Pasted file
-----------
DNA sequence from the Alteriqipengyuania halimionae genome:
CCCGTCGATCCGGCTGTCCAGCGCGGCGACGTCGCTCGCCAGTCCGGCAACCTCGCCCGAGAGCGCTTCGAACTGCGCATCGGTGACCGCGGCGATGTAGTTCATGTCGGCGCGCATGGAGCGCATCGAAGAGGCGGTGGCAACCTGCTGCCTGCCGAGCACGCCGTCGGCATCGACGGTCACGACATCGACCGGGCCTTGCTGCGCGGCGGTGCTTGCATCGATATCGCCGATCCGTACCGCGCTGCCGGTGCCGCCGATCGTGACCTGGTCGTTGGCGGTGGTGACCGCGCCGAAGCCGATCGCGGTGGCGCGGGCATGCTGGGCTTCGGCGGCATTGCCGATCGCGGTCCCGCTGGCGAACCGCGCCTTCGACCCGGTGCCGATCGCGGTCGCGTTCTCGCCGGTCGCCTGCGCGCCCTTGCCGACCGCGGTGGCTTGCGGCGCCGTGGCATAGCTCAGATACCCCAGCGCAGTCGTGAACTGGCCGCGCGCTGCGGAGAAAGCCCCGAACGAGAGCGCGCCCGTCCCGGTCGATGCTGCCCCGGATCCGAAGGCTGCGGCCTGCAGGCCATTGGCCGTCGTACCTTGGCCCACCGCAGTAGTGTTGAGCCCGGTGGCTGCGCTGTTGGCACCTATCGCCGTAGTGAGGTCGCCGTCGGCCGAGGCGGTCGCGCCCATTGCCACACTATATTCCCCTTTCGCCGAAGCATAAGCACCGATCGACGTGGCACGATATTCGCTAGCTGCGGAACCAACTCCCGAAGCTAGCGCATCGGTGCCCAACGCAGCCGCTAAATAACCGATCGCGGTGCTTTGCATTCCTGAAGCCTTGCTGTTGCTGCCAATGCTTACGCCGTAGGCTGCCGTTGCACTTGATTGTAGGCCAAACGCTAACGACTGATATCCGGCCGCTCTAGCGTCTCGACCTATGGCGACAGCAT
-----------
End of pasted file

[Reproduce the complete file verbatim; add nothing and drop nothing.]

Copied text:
DNA sequence from the Alteriqipengyuania halimionae genome:
CCCGTCGATCCGGCTGTCCAGCGCGGCGACGTCGCTCGCCAGTCCGGCAACCTCGCCCGAGAGCGCTTCGAACTGCGCATCGGTGACCGCGGCGATGTAGTTCATGTCGGCGCGCATGGAGCGCATCGAAGAGGCGGTGGCAACCTGCTGCCTGCCGAGCACGCCGTCGGCATCGACGGTCACGACATCGACCGGGCCTTGCTGCGCGGCGGTGCTTGCATCGATATCGCCGATCCGTACCGCGCTGCCGGTGCCGCCGATCGTGACCTGGTCGTTGGCGGTGGTGACCGCGCCGAAGCCGATCGCGGTGGCGCGGGCATGCTGGGCTTCGGCGGCATTGCCGATCGCGGTCCCGCTGGCGAACCGCGCCTTCGACCCGGTGCCGATCGCGGTCGCGTTCTCGCCGGTCGCCTGCGCGCCCTTGCCGACCGCGGTGGCTTGCGGCGCCGTGGCATAGCTCAGATACCCCAGCGCAGTCGTGAACTGGCCGCGCGCTGCGGAGAAAGCCCCGAACGAGAGCGCGCCCGTCCCGGTCGATGCTGCCCCGGATCCGAAGGCTGCGGCCTGCAGGCCATTGGCCGTCGTACCTTGGCCCACCGCAGTAGTGTTGAGCCCGGTGGCTGCGCTGTTGGCACCTATCGCCGTAGTGAGGTCGCCGTCGGCCGAGGCGGTCGCGCCCATTGCCACACTATATTCCCCTTTCGCCGAAGCATAAGCACCGATCGACGTGGCACGATATTCGCTAGCTGCGGAACCAACTCCCGAAGCTAGCGCATCGGTGCCCAACGCAGCCGCTAAATAACCGATCGCGGTGCTTTGCATTCCTGAAGCCTTGCTGTTGCTGCCAATGCTTACGCCGTAGGCTGCCGTTGCACTTGATTGTAGGCCAAACGCTAACGACTGATATCCGGCCGCTCTAGCGTCTCGACCTATGGCGACAGCAT